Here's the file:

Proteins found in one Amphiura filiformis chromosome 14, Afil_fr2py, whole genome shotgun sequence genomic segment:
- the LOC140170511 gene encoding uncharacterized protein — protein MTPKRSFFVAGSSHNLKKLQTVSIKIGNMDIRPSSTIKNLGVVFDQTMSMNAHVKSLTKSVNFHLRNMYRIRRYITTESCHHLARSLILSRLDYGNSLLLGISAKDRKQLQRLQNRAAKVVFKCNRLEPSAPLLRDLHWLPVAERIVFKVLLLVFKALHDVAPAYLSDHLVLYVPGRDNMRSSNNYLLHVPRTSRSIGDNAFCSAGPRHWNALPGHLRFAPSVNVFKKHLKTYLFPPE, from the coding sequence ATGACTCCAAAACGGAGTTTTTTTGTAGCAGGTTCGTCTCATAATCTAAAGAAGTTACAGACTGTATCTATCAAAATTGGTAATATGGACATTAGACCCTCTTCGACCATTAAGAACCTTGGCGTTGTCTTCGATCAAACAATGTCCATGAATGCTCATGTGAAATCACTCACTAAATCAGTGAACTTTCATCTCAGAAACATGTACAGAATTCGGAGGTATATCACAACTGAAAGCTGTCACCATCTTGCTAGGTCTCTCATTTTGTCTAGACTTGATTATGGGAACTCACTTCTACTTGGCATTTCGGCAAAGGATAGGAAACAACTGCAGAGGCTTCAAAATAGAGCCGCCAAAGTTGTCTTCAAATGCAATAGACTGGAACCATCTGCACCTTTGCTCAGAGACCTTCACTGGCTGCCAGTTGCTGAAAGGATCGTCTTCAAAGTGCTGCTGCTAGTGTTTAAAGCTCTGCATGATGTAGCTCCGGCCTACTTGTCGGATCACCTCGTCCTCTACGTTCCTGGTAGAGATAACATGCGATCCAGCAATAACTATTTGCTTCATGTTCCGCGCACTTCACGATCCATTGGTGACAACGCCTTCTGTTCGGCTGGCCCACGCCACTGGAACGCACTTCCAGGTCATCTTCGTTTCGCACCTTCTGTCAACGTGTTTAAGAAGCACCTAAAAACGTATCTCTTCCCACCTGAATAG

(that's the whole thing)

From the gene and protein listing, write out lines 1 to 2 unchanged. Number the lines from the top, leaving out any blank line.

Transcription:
Proteins found in one Amphiura filiformis chromosome 14, Afil_fr2py, whole genome shotgun sequence genomic segment:
- the LOC140170511 gene encoding uncharacterized protein — protein MTPKRSFFVAGSSHNLKKLQTVSIKIGNMDIRPSSTIKNLGVVFDQTMSMNAHVKSLTKSVNFHLRNMYRIRRYITTESCHHLARSLILSRLDYGNSLLLGISAKDRKQLQRLQNRAAKVVFKCNRLEPSAPLLRDLHWLPVAERIVFKVLLLVFKALHDVAPAYLSDHLVLYVPGRDNMRSSNNYLLHVPRTSRSIGDNAFCSAGPRHWNALPGHLRFAPSVNVFKKHLKTYLFPPE, from the coding sequence ATGACTCCAAAACGGAGTTTTTTTGTAGCAGGTTCGTCTCATAATCTAAAGAAGTTACAGACTGTATCTATCAAAATTGGTAATATGGACATTAGACCCTCTTCGACCATTAAGAACCTTGGCGTTGTCTTCGATCAAACAATGTCCATGAATGCTCATGTGAAATCACTCACTAAATCAGTGAACTTTCATCTCAGAAACATGTACAGAATTCGGAGGTATATCACAACTGAAAGCTGTCACCATCTTGCTAGGTCTCTCATTTTGTCTAGACTTGATTATGGGAACTCACTTCTACTTGGCATTTCGGCAAAGGATAGGAAACAACTGCAGAGGCTTCAAAATAGAGCCGCCAAAGTTGTCTTCAAATGCAATAGACTGGAACCATCTGCACCTTTGCTCAGAGACCTTCACTGGCTGCCAGTTGCTGAAAGGATCGTCTTCAAAGTGCTGCTGCTAGTGTTTAAAGCTCTGCATGATGTAGCTCCGGCCTACTTGTCGGATCACCTCGTCCTCTACGTTCCTGGTAGAGATAACATGCGATCCAGCAATAACTATTTGCTTCATGTTCCGCGCACTTCACGATCCATTGGTGACAACGCCTTCTGTTCGGCTGGCCCACGCCACTGGAACGCACTTCCAGGTCATCTTCGTTTCGCACCTTCTGTCAACGTGTTTAAGAAGCACCTAAAAACGTATCTCTTCCCACCTGAATAG